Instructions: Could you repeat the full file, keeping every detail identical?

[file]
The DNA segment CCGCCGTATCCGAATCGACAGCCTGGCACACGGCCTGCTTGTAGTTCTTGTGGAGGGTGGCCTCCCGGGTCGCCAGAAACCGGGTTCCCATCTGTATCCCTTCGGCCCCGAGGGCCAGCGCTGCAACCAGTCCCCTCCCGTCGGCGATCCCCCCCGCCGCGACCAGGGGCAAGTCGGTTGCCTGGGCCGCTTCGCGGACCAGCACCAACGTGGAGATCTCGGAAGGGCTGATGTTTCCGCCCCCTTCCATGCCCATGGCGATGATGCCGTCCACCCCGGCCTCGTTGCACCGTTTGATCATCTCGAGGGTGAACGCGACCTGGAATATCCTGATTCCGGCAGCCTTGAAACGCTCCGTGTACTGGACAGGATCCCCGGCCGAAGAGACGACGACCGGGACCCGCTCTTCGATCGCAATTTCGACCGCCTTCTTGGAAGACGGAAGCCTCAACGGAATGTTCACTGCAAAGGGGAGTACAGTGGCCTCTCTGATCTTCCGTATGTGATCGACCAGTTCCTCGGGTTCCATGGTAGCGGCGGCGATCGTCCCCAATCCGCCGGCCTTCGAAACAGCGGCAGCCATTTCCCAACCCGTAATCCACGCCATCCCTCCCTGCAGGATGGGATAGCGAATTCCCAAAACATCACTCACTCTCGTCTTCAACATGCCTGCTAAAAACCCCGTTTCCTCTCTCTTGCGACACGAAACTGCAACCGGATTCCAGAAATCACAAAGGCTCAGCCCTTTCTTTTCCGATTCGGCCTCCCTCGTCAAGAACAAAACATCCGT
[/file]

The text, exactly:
The DNA segment CCGCCGTATCCGAATCGACAGCCTGGCACACGGCCTGCTTGTAGTTCTTGTGGAGGGTGGCCTCCCGGGTCGCCAGAAACCGGGTTCCCATCTGTATCCCTTCGGCCCCGAGGGCCAGCGCTGCAACCAGTCCCCTCCCGTCGGCGATCCCCCCCGCCGCGACCAGGGGCAAGTCGGTTGCCTGGGCCGCTTCGCGGACCAGCACCAACGTGGAGATCTCGGAAGGGCTGATGTTTCCGCCCCCTTCCATGCCCATGGCGATGATGCCGTCCACCCCGGCCTCGTTGCACCGTTTGATCATCTCGAGGGTGAACGCGACCTGGAATATCCTGATTCCGGCAGCCTTGAAACGCTCCGTGTACTGGACAGGATCCCCGGCCGAAGAGACGACGACCGGGACCCGCTCTTCGATCGCAATTTCGACCGCCTTCTTGGAAGACGGAAGCCTCAACGGAATGTTCACTGCAAAGGGGAGTACAGTGGCCTCTCTGATCTTCCGTATGTGATCGACCAGTTCCTCGGGTTCCATGGTAGCGGCGGCGATCGTCCCCAATCCGCCGGCCTTCGAAACAGCGGCAGCCATTTCCCAACCCGTAATCCACGCCATCCCTCCCTGCAGGATGGGATAGCGAATTCCCAAAACATCACTCACTCTCGTCTTCAACATGCCTGCTAAAAACCCCGTTTCCTCTCTCTTGCGACACGAAACTGCAACCGGATTCCAGAAATCACAAAGGCTCAGCCCTTTCTTTTCCGATTCGGCCTCCCTCGTCAAGAACAAAACATCCGT